Mass evacuations spared India the widespread deaths many had feared from a powerful cyclone that roared ashore over the weekend, officials said Sunday, as the country sorted through the wreckage of flooded towns, tangled power lines and tens of thousands of destroyed thatch homes.
Cyclone Phailin, the strongest storm to hit India in more than a decade, destroyed hundreds of millions of dollars’ worth of crops, but more than 20 hours after it made landfall in Orissa state on the country’s east coast, authorities said they knew of only 17 fatalities.
The final death toll is expected to climb further as officials reach areas of the cyclone-battered coast that remain isolated by downed communication links and blocked roads, but the evacuation of nearly 1 million people appeared to have saved many lives.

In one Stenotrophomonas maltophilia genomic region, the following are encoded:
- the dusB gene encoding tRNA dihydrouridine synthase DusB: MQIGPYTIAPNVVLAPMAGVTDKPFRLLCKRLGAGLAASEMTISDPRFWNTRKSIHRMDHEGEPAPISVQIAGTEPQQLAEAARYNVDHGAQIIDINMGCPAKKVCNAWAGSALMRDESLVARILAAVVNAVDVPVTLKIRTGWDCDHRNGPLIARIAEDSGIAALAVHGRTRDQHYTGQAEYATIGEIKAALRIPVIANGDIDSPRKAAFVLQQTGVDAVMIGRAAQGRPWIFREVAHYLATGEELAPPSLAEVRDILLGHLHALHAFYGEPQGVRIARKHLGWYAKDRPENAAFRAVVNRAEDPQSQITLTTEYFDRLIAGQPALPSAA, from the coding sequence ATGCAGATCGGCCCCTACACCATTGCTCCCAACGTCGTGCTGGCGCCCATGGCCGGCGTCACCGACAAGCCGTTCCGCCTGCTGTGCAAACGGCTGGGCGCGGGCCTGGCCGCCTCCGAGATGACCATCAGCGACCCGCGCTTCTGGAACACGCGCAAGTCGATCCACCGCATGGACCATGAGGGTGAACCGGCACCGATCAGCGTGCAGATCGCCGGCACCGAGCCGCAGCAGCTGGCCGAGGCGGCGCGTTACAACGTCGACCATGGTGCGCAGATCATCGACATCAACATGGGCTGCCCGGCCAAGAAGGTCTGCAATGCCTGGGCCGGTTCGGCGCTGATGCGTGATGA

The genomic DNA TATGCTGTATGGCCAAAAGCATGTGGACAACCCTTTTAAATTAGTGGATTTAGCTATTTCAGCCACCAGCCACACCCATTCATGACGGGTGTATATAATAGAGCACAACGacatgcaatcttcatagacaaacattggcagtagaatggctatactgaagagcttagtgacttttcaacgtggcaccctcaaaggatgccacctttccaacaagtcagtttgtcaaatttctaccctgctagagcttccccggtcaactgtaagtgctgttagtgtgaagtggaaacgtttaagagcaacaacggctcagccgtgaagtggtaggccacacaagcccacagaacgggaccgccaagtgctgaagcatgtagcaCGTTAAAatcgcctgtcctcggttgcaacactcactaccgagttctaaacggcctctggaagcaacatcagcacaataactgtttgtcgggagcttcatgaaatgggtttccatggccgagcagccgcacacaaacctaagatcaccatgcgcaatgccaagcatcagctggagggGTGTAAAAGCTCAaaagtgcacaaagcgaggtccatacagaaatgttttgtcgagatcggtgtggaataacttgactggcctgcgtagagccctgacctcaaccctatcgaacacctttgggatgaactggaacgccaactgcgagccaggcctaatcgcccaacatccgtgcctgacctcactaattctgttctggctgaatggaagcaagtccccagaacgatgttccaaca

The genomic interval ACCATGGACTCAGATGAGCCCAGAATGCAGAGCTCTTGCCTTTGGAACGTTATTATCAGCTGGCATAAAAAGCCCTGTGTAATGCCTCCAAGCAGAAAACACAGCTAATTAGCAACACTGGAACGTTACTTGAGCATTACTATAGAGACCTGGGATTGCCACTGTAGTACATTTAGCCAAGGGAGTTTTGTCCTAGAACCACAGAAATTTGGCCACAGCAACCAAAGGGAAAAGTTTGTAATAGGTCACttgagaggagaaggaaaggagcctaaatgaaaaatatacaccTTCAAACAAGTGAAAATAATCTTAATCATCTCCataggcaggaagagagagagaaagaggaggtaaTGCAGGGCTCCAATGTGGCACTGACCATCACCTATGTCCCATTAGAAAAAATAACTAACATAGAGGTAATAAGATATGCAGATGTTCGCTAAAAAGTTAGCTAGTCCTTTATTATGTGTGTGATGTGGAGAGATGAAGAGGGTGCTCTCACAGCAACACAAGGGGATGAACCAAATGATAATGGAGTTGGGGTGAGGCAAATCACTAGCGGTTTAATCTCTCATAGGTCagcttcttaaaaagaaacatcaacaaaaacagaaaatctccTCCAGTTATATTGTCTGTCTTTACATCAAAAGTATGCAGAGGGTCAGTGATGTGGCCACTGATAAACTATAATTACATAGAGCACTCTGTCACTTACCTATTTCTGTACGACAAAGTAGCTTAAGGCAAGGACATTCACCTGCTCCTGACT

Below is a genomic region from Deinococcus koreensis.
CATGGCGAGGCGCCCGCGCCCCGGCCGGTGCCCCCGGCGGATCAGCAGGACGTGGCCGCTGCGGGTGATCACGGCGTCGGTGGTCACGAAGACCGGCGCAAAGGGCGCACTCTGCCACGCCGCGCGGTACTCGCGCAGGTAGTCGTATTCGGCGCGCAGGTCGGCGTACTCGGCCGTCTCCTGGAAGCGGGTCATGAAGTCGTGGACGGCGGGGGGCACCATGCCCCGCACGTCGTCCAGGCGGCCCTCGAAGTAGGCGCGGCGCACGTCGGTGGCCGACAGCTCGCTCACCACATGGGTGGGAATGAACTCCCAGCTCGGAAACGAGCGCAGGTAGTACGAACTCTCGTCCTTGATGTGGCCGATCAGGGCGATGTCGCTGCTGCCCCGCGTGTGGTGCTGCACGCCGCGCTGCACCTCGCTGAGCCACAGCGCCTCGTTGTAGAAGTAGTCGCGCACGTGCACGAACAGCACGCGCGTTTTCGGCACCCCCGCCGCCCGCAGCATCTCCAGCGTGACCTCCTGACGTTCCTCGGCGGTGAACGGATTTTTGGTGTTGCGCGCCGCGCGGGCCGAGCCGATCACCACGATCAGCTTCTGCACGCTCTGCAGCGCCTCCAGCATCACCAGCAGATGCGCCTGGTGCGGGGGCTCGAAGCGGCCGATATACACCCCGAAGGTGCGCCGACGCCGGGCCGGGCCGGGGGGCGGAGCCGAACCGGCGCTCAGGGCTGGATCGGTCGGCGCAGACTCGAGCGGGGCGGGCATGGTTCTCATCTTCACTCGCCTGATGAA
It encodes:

“Damage to property is extensive,” said Amitabh Thakur, the top police officer in the Orissa district worst-hit by the cyclone. “But few lives have been lost,” he said, crediting the mass evacuations.
“Everyone feels very lucky,” said Prabhati Das, a 40-year-old woman who came from the town of Behrampur, about 10 kilometers (7 miles) inland, to see the aftermath at the coast.
Phailin weakened significantly after making landfall as a Category 4 storm, with sustained winds of up to 210 kilometers per hour (131 miles per hour), according to Indian meteorologists.
Indian officials spoke dismissively of American forecasters who earlier had warned of a record-breaking cyclone that would drive a massive wall of water — perhaps as large as 9 meters high (30 feet high) — into the coastline.
“They have been issuing warnings, and we have been contradicting them,” said L.S. Rathore, director-general of the Indian Meteorological Department. “That is all that I want to say.”
Nearly 1 million people were evacuated from the coast ahead of Phailin, including more than 870,000 in Orissa and more than 100,000 in neighboring Andhra Pradesh.
Still, some either missed the evacuation or chose to ride out the storm near the coast, for fear of losing their homes and livestock to possible looting.
With some of the world’s warmest waters, the Indian Ocean is considered a cyclone hot spot.